The Rail Accident Investigation Branch has made a number of recommendations following the death of a woman after she leaned out of a train window near Twerton in Bath last December.
28-year-old Bethan Roper was hit on the head by a tree branch while leaning out of a carriage window near Twerton on Saturday 1st December 2018.
The train, a Great Western Railway service from London Paddington to Exeter St David’s, was travelling at approximately 75 mph at the time of the impact.
Ms Roper received significant head injuries, and despite the best efforts from staff and passengers with “extensive medical qualifications and experience”, she was later pronounced dead at Bristol Temple Meads station.
The Rail Accident Investigation Branch has now published a detailed report on the fatal incident, which highlighted a number of contributing factors such as inadequate signage near the window of the carriage door and the fact that Network Rail had not undertaken a tree inspection in the area of the accident since 2009.
The 28-year-old was travelling to Penarth via Bristol Temple Meads from Bath Spa station after a shopping trip with a group of friends.
The report says that one of the group opened the window in the carriage vestibule, and at least one other person leant out of the window before Ms Roper.
Witnesses said she had her head out of the window for a few seconds before falling back having sustained a serious head injury.
A toxicology report concluded that Ms Roper’s blood contained 142 milligrams of ethanol per 100 millilitres, nearly twice the UK legal driving limit.
The Rail Accident Investigation Branch says the sign on the inside of the door relating to the risk from leaning out of the window did not adequately convey the level of risk to passengers.
Paying tribute after her death, Adrian Roper, Bethan’s father, said: “She enjoyed life to the full whilst working tirelessly for a better world.
“She was also a much-loved sister, daughter, grand-daughter and niece.”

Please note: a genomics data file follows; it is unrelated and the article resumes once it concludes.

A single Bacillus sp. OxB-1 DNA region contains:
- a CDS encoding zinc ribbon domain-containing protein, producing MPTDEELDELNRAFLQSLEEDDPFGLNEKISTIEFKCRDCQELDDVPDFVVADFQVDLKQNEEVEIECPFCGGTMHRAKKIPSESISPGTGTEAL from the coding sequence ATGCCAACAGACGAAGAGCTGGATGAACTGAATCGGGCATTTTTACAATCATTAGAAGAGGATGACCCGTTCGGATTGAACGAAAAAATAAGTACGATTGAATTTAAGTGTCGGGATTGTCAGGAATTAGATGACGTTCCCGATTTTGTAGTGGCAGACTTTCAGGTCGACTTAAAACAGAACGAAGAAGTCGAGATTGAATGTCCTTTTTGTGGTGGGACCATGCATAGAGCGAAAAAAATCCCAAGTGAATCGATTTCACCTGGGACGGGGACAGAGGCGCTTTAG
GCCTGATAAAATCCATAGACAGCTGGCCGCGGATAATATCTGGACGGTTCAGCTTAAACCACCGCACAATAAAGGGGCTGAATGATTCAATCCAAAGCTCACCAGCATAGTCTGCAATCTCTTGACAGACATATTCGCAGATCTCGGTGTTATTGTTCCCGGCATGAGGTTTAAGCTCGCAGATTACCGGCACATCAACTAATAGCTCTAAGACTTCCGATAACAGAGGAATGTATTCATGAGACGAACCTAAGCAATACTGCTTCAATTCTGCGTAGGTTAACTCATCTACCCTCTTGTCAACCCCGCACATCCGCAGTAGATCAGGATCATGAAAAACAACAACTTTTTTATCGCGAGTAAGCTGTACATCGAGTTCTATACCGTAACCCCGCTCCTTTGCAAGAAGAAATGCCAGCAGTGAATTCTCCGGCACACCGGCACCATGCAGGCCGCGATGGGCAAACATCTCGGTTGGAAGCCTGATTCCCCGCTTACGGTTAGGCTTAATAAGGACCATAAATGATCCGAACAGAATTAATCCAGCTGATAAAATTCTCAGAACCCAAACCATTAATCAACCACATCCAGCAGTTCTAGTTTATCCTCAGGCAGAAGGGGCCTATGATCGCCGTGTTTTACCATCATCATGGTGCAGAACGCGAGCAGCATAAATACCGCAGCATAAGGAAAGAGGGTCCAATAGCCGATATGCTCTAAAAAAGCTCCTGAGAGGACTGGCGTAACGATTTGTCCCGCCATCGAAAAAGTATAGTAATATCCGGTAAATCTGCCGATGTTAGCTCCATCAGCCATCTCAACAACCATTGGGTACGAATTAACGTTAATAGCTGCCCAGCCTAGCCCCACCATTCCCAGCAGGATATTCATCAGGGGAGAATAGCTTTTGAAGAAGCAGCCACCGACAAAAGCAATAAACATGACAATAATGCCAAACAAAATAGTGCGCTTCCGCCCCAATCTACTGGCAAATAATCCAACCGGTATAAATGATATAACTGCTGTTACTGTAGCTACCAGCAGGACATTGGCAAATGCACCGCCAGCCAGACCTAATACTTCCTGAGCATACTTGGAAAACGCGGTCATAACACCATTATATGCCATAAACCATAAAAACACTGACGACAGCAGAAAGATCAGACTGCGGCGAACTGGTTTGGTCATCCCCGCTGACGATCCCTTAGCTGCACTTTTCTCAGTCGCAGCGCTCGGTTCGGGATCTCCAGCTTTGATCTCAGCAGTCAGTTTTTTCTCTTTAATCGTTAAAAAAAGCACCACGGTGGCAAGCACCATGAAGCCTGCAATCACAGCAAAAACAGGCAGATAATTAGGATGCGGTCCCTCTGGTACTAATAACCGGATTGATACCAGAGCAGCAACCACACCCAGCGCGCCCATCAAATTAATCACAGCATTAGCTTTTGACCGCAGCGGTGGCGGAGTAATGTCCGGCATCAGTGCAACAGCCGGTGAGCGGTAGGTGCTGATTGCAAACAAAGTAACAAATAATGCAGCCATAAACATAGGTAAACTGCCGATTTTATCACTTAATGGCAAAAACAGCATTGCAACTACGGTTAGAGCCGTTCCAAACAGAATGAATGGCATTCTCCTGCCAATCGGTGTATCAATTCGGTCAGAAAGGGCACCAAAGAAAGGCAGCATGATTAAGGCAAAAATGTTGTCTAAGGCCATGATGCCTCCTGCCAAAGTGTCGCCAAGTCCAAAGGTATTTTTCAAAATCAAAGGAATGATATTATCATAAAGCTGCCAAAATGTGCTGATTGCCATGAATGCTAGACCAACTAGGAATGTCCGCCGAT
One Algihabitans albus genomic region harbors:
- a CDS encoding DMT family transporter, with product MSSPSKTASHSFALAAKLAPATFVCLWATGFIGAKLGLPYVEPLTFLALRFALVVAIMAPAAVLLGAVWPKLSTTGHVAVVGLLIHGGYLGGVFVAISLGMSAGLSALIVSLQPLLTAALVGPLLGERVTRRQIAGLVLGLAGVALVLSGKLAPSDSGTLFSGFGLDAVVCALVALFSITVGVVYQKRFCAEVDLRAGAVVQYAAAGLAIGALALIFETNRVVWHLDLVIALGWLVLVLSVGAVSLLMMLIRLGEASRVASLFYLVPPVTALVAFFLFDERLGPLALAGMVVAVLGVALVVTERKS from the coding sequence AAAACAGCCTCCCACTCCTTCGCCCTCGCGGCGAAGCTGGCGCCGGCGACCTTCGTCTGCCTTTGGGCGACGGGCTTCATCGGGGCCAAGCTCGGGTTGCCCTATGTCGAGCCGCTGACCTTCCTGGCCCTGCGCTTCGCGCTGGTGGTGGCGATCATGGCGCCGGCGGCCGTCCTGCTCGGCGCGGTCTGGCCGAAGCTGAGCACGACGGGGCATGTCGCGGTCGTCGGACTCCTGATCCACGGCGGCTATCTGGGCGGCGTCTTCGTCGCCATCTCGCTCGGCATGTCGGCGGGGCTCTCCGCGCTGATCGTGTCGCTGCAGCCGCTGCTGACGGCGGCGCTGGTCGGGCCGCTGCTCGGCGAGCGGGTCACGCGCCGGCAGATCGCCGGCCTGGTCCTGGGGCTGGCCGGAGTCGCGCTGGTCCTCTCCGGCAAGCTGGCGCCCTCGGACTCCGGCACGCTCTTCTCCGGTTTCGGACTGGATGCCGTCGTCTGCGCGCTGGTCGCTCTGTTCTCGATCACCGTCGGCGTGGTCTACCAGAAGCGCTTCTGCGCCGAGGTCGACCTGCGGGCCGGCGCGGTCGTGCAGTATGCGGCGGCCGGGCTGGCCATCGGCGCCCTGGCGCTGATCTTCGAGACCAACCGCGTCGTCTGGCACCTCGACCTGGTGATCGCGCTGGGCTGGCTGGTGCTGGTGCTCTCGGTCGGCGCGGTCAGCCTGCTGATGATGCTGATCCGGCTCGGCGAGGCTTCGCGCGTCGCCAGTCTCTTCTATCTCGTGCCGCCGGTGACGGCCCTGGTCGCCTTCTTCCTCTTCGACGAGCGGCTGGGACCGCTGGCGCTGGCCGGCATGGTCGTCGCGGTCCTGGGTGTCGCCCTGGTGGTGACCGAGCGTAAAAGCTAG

The Rail Accident Investigation Branch has issued a number of recommendations following the incident, and also said lessons can be learned, including the value of undertaking regular tree inspections within the interval specified in Network Rail standards to identify trees in poor health.
The recommendations include:
- Operators of mainline passenger trains reviewing their risk assessments and implement any additional mitigation measures necessary to minimise the likelihood of passengers leaning out of the windows away from stations.
- Operators of heritage railways reviewing their risk assessments for people leaning out and implement any additional mitigation measures necessary to achieve an acceptable level of safety.
- Great Western Railway reviewing its hazard identification process to understand why, prior to 2017, it did not result in identification of the hazard of passengers leaning out of a droplight window, or an assessment of the associated risk. It should take any necessary action to ensure that the possibility of other hazards being overlooked is minimised.
- The Rail Safety and Standards Board (RSSB) reviewing its existing guidance to train operators on the design of emergency and safety signs. It should then, as necessary, revise it and prepare new guidance.
The full report can be read on the RAIB website here.